New sales of petrol and diesel cars will be banned by 2040 in the UK, which has since been joined by France. Sweden and Scotland will impose the ban by 2032, and Norway by 2025. Coupled with increasing concern over the carcinogenic effects of diesel emissions, the Volkswagen defeat device scandal, and the link between diesel particulates and Alzheimer’s, focus has turned again to electric cars.
There is still much debate about the long-term environmental benefits of electrically powered cars. What fuel mix will the power stations that generate the electricity be using, for example, and what are the implications for the environment of widespread battery production and disposal? Nevertheless, the key message in the Clean Air Plan is the need for an improvement in air quality for the benefit of human health and therefore the removal of petrol and diesel cars from built up areas. It is not an academic argument on the holistic environmental impact.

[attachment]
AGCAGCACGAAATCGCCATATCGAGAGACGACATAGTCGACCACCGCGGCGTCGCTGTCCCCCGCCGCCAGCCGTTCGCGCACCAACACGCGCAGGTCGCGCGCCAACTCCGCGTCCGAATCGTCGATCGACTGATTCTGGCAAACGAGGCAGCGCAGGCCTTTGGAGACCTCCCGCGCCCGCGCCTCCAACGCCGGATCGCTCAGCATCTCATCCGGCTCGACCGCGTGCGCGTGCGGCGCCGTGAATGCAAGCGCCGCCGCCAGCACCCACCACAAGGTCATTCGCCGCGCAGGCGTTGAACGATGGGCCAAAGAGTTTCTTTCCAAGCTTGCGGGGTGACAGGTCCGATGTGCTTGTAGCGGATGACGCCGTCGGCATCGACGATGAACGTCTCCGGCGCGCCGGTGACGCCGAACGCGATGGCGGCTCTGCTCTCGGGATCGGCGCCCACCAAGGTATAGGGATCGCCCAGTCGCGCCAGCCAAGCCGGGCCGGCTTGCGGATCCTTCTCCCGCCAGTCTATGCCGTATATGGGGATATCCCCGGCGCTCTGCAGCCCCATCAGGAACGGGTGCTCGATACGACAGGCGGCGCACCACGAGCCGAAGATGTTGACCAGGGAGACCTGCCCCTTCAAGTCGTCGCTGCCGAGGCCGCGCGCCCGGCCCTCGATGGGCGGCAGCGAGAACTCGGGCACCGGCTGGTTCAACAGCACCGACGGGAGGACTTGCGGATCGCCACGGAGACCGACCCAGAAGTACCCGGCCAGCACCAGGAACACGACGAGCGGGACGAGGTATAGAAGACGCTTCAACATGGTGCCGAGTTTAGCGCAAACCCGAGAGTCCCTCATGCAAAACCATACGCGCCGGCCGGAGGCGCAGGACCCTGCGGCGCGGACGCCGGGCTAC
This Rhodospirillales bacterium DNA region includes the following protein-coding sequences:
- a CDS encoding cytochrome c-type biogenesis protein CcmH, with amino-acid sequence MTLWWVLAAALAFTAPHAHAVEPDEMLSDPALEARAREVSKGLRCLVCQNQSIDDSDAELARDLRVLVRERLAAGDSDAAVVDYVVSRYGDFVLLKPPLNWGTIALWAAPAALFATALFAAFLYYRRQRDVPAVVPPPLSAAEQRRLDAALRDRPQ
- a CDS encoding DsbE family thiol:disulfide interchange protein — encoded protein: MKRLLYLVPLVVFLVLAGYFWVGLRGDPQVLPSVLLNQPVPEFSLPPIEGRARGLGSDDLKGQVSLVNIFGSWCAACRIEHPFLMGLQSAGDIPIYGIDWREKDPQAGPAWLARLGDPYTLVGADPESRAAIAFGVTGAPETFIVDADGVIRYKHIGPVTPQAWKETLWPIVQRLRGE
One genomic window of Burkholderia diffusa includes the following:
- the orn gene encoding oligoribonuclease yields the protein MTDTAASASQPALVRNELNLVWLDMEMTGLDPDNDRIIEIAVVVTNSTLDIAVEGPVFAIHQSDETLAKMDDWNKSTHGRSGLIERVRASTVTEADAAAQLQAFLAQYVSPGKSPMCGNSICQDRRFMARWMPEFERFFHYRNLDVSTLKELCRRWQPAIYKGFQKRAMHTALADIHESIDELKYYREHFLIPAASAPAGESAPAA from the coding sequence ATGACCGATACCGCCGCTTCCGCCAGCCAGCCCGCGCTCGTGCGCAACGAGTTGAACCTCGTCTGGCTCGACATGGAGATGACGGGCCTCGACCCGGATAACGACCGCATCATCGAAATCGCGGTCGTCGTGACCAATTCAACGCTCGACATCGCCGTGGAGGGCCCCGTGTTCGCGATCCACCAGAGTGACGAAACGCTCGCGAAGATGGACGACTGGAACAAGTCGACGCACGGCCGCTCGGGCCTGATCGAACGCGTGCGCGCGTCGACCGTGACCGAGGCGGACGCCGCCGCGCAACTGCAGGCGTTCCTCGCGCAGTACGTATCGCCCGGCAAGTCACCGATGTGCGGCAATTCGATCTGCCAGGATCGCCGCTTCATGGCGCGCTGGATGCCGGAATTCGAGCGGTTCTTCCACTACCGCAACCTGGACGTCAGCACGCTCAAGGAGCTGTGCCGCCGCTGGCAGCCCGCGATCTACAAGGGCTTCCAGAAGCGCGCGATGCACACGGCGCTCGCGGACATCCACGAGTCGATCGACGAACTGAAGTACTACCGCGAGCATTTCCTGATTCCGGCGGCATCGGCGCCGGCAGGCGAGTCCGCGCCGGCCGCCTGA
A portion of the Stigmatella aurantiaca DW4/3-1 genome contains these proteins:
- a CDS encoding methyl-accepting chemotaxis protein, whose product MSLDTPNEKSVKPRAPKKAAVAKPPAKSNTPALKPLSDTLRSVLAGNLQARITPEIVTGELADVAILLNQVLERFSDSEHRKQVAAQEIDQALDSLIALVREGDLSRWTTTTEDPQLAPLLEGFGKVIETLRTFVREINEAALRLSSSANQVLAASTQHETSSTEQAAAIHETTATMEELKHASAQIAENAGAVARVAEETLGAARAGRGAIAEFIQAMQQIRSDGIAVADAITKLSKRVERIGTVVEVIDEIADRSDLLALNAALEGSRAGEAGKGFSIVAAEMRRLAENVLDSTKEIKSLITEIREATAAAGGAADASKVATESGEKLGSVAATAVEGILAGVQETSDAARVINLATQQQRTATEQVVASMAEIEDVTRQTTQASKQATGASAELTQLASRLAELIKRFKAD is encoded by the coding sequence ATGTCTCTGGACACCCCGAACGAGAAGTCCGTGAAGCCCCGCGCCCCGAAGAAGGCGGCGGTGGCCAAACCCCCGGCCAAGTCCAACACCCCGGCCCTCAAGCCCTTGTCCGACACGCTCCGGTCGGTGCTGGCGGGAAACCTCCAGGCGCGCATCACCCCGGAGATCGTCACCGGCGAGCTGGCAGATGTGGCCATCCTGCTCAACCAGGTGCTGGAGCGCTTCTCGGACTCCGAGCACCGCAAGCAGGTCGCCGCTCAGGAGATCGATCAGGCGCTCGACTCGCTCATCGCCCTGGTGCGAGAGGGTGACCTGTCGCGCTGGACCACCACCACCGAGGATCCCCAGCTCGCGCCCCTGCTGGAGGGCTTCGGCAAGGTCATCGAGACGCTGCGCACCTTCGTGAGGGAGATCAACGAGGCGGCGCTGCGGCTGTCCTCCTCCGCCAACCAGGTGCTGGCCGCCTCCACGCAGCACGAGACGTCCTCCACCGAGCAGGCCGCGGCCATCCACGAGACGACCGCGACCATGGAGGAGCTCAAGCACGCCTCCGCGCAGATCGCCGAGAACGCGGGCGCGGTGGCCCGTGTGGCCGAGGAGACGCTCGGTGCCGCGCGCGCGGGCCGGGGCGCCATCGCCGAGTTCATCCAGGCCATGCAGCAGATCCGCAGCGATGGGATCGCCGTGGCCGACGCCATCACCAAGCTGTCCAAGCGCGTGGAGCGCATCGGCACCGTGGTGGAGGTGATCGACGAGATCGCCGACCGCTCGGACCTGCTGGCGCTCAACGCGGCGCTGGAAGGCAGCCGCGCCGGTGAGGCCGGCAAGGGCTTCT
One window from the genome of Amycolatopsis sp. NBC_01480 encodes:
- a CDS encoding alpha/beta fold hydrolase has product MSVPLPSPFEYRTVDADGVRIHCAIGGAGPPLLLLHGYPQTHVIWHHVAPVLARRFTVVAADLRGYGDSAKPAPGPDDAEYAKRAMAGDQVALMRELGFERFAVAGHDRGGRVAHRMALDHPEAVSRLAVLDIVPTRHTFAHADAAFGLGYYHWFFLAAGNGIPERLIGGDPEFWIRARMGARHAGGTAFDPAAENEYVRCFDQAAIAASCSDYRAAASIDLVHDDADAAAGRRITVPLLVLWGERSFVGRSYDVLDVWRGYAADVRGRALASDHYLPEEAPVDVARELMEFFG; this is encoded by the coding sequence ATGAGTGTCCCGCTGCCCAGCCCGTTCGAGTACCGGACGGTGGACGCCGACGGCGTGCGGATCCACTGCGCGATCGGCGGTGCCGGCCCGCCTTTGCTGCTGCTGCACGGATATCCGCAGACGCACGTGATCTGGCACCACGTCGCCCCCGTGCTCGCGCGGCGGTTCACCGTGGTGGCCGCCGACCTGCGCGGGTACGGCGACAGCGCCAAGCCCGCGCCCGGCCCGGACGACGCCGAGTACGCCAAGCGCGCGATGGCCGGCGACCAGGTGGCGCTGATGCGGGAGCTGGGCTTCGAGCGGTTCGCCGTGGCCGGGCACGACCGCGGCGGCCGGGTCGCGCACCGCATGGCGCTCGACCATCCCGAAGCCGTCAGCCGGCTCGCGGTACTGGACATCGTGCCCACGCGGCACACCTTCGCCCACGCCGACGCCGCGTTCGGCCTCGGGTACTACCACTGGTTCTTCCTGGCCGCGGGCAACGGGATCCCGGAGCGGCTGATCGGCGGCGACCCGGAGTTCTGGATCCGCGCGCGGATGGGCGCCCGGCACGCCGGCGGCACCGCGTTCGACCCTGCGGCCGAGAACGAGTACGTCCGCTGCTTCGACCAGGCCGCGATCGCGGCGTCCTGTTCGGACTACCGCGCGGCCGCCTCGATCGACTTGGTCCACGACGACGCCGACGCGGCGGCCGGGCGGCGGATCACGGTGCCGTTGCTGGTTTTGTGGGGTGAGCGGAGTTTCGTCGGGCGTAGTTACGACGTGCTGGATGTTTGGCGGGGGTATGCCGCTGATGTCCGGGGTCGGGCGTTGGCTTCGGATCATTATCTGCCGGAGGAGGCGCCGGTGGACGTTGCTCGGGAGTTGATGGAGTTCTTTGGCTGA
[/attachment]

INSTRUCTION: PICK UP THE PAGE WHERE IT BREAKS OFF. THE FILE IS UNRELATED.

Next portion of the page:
The electric car actually predates the use of the internal combustion engine in vehicles. Electric vehicles were popular until their complete decline in the 1930s due to cheaper petroleum fuelled cars such as the Model T Ford. Nevertheless, battery technology has now reached a point where it could be a viable alternative to the use of fuels.